Global Information Inc. would like to present a new market research report, "Medical Imaging Markets: Molecular Imaging" by Kalorama Information.
The cost-savings associated with early disease detection and clinicians demand for better, more accurate diagnostic tools are key drivers for a predicted 5.8% yearly increase in the market for molecular imaging devices. According to Kalorama Informations report, this market is expected to reach $6.6 billion by 2014.
Differing from traditional diagnostic tools, molecular imaging devices use biomarkers, which produce finer images that display molecular changes, allowing physicians to pinpoint diseases. Devices include nuclear medicine based PET, which renders metabolic information, and SPECT, which produces anatomical images. These devices are well known for their ability to detect the molecular basis of diseases, including neurological and cardiovascular based diseases. In tumors, they detect chemical signatures that provide an early warning. In addition, advances in these devices have recently helped to identify vulnerable plaque in at-risk cardiac patients. Kalorama notes that combining new molecular contrast agents with traditional diagnostic tools, such us Ultrasound, MRI and CT has enabled physicians to capture specific molecular pathways to track the progress of treatment.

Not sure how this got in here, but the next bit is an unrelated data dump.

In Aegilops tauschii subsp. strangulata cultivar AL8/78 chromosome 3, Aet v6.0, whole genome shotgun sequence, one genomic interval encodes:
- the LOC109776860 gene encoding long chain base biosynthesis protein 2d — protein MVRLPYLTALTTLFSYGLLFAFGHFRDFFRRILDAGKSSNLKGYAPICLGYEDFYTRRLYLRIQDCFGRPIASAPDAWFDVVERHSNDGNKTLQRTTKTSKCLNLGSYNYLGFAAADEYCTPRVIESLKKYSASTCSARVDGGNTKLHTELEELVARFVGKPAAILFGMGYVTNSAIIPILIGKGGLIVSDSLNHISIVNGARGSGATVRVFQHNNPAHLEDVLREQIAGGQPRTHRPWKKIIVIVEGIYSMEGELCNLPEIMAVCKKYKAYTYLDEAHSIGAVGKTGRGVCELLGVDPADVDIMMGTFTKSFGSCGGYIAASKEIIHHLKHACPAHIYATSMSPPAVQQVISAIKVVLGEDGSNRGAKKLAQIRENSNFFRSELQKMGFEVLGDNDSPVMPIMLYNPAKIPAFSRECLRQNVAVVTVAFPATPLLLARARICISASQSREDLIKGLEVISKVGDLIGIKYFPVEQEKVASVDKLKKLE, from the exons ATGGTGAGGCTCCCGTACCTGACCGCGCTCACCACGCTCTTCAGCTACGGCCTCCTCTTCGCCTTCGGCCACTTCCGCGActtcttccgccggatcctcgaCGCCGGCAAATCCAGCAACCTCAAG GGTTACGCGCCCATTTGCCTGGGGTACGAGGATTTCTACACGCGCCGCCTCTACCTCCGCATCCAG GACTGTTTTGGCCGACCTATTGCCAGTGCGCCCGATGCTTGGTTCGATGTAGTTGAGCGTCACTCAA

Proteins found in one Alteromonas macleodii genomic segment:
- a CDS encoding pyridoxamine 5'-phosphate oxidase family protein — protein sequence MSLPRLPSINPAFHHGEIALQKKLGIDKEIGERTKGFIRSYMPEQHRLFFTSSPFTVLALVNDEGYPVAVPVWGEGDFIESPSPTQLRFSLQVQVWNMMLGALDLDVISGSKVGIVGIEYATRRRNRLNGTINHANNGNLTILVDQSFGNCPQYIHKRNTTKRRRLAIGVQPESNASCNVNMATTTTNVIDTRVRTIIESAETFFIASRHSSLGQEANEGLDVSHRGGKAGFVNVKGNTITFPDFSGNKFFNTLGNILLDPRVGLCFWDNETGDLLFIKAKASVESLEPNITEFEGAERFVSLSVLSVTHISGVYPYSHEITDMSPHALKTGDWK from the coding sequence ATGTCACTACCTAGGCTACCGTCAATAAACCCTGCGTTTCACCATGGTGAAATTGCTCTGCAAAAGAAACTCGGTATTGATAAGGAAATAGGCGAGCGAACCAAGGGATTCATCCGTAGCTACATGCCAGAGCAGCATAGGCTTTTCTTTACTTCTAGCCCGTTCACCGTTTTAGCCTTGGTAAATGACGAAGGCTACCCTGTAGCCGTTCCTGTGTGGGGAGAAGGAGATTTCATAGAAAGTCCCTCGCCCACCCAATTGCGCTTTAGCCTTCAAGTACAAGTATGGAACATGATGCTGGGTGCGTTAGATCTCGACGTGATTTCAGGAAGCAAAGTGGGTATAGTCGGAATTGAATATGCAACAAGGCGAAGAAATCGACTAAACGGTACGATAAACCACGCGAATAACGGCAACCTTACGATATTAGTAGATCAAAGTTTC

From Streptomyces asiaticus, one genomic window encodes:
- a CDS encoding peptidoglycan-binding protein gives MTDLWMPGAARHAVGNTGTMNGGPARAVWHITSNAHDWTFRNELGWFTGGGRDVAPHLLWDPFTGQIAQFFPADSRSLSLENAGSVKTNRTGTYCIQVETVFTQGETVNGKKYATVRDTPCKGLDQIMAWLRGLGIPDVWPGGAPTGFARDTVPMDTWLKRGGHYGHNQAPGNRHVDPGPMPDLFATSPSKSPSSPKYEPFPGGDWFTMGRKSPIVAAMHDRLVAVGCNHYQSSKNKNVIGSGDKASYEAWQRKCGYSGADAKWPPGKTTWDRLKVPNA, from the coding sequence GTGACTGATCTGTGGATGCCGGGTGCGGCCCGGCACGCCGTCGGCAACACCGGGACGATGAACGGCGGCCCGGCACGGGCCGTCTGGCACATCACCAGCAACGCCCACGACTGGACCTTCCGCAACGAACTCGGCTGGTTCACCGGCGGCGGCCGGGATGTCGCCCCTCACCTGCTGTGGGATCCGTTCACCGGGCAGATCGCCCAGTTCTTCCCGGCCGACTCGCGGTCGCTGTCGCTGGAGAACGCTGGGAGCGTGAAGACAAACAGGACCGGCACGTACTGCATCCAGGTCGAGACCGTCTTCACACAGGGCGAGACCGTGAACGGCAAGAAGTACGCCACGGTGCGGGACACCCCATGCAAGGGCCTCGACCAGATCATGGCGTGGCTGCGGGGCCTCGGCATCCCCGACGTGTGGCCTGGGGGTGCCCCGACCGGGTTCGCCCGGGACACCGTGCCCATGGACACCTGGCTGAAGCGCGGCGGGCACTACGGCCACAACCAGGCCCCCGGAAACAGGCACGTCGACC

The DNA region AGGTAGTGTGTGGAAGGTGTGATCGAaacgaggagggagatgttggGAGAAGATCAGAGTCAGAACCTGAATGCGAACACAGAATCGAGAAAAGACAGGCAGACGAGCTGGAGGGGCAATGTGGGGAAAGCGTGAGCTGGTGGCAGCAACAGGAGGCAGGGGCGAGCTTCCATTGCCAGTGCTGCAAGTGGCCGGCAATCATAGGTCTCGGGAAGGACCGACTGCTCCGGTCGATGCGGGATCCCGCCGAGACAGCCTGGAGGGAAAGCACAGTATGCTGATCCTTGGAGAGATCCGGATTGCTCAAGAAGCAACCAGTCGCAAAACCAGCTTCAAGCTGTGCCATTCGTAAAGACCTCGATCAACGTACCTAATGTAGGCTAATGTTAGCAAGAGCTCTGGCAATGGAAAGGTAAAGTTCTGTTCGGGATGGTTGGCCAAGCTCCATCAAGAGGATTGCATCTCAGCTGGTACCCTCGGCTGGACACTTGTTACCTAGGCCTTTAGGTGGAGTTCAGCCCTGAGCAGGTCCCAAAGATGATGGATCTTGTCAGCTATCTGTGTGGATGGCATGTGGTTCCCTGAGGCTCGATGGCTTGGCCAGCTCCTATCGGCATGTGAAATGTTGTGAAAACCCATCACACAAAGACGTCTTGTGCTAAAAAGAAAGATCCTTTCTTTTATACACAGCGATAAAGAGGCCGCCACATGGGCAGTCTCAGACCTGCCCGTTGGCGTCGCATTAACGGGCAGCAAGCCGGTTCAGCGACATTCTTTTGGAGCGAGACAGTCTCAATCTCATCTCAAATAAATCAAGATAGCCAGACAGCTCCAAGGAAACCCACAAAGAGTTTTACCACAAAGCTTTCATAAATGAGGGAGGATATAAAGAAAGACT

While rapid advances in molecular imaging devices are pushing growth, physicians are even quicker to demand better products with:
- minimal invasiveness,
- rapid imaging processing time,
- low imaging cost,
- low radiation dose, and
- optimal resolution and contrast.
"Meeting the growing demand for a better molecular imaging device is a big driver for companies seeking to break into this market," says Bruce Carlson, publisher of Kalorama Information. "The market could even grow further if physicians demands are met and we see a rise in patient confidence, as this could translate into more individuals opting in for these services."
The adoption of molecular imaging equipment is not exclusive to physicians, according to Kalorama. Pharmaceutical and biotechnology companies are also utilizing molecular imaging equipment, as it allows them to test drug candidates in vivo for mechanisms, disposition and efficacy. The big players, such as Siemens, GE Healthcare, Phillips, and Toshiba are teaming up with contrast media companies to develop the next generation of molecular imaging equipment.